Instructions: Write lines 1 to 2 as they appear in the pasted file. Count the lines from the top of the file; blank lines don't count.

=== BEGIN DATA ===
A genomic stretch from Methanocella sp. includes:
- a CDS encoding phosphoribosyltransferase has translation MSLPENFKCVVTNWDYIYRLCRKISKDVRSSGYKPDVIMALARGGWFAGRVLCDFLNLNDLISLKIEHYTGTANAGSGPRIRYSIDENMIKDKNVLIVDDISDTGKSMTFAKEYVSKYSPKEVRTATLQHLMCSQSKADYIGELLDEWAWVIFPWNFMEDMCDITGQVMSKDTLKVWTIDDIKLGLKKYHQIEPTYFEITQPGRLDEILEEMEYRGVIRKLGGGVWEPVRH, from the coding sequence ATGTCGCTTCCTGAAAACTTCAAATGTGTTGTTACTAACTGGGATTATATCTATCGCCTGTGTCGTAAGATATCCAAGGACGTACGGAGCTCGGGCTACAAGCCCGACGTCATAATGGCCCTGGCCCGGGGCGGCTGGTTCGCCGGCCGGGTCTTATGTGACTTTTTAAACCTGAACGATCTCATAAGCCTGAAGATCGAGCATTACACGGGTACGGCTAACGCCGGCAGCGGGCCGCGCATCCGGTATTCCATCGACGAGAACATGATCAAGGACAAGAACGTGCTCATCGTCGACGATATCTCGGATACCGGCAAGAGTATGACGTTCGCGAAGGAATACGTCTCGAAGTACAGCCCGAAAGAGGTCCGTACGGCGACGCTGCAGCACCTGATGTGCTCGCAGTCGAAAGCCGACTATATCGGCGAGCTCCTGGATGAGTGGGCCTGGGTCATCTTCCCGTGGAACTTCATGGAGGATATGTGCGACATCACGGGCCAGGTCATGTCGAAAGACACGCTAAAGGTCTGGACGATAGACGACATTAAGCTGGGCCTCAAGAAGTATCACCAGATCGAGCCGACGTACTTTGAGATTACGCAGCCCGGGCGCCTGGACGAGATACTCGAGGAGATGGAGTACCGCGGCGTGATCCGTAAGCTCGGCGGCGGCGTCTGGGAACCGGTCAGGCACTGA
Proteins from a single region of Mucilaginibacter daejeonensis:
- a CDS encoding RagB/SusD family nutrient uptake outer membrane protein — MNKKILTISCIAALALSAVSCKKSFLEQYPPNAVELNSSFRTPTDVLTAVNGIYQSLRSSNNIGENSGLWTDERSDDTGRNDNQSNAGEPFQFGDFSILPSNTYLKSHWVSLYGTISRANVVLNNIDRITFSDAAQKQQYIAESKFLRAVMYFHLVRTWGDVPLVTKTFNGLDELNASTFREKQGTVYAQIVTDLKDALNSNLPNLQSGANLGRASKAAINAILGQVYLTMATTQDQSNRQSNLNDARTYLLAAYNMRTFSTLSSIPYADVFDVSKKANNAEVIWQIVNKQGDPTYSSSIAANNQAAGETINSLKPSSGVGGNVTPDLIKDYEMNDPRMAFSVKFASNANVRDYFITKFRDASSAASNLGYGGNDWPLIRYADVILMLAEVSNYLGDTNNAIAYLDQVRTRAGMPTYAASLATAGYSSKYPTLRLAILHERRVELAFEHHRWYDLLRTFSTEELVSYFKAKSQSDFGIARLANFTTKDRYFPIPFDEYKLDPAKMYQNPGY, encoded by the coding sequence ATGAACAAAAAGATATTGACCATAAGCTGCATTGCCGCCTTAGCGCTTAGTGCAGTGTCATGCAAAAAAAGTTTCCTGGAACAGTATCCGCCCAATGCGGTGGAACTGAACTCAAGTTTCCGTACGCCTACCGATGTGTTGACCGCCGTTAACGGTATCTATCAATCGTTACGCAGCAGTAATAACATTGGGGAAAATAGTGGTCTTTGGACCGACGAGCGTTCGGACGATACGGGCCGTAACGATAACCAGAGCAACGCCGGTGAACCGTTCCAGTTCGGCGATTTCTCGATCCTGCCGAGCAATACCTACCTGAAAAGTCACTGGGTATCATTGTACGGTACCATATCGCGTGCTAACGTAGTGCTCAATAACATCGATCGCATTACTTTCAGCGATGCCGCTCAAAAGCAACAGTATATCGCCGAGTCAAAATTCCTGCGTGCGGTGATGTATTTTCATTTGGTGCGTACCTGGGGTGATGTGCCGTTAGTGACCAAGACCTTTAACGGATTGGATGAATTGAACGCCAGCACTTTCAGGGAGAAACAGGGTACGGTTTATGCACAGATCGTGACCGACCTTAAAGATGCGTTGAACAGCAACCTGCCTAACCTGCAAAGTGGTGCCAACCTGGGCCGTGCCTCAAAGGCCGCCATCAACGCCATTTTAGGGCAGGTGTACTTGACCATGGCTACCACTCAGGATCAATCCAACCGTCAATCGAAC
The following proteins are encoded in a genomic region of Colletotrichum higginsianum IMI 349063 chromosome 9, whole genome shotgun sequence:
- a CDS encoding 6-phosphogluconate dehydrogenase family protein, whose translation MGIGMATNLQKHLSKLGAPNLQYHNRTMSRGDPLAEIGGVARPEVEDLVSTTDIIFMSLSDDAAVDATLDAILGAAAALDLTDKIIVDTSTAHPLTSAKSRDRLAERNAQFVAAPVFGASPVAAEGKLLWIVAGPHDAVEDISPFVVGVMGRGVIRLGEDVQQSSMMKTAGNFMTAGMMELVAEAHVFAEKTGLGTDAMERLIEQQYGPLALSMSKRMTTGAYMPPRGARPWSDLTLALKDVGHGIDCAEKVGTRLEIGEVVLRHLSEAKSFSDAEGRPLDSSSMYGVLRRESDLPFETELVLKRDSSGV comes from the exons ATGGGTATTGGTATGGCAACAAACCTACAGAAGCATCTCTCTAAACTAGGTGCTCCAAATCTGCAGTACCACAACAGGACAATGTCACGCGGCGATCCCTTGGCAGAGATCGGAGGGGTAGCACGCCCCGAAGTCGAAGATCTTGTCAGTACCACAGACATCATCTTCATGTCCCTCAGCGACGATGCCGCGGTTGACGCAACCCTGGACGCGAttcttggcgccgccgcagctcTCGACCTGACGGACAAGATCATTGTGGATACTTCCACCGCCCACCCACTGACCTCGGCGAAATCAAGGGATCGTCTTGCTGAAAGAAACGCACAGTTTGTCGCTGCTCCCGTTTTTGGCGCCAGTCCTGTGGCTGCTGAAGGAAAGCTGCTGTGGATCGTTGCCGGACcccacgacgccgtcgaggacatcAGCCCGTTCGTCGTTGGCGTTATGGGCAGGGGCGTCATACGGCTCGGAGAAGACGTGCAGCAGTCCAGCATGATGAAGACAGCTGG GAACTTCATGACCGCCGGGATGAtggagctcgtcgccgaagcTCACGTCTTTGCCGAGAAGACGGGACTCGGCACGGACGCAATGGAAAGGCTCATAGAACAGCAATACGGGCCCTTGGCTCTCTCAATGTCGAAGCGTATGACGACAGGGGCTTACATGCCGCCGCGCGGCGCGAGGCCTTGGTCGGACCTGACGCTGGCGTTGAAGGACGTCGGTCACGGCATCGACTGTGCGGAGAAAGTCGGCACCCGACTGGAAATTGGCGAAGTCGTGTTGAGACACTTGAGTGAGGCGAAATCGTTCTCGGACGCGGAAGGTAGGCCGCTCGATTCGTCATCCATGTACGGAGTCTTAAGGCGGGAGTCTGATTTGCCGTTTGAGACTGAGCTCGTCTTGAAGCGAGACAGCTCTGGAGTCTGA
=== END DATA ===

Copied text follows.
A genomic stretch from Methanocella sp. includes:
- a CDS encoding phosphoribosyltransferase has translation MSLPENFKCVVTNWDYIYRLCRKISKDVRSSGYKPDVIMALARGGWFAGRVLCDFLNLNDLISLKIEHYTGTANAGSGPRIRYSIDENMIKDKNVLIVDDISDTGKSMTFAKEYVSKYSPKEVRTATLQHLMCSQSKADYIGELLDEWAWVIFPWNFMEDMCDITGQVMSKDTLKVWTIDDIKLGLKKYHQIEPTYFEITQPGRLDEILEEMEYRGVIRKLGGGVWEPVRH, from the coding sequence ATGTCGCTTCCTGAAAACTTCAAATGTGTTGTTACTAACTGGGATTATATCTATCGCCTGTGTCGTAAGATATCCAAGGACGTACGGAGCTCGGGCTACAAGCCCGACGTCATAATGGCCCTGGCCCGGGGCGGCTGGTTCGCCGGCCGGGTCTTATGTGACTTTTTAAACCTGAACGATCTCATAAGCCTGAAGATCGAGCATTACACGGGTACGGCTAACGCCGGCAGCGGGCCGCGCATCCGGTATTCCATCGACGAGAACATGATCAAGGACAAGAACGTGCTCATCGTCGACGATATCTCGGATACCGGCAAGAGTATGACGTTCGCGAAGGAATACGTCTCGAAGTACAGCCCGAAAGAGGTCCGTACGGCGACGCTGCAGCACCTGATGTGCTCGCAGTCGAAAGCCGACTATATCGGCGAGCTCCTGGATGAGTGGGCCTGGGTCATCTTCCCGTGGAACTTCATGGAGGATATGTGCGACATCACGGGCCAGGTCATGTCGAAAGACACGCTAAAGGTCTGGACGATAGACGACATTAAGCTGGGCCTCAAGAAGTATCACCAGATCGAGCCGACGTACTTTGAGATTACGCAGCCCGGGCGCCTGGACGAGATACTCGAGGAGATGGAGTACCGCGGCGTGATCCGTAAGCTCGGCGGCGGCGTCTGGGAACCGGTCAGGCACTGA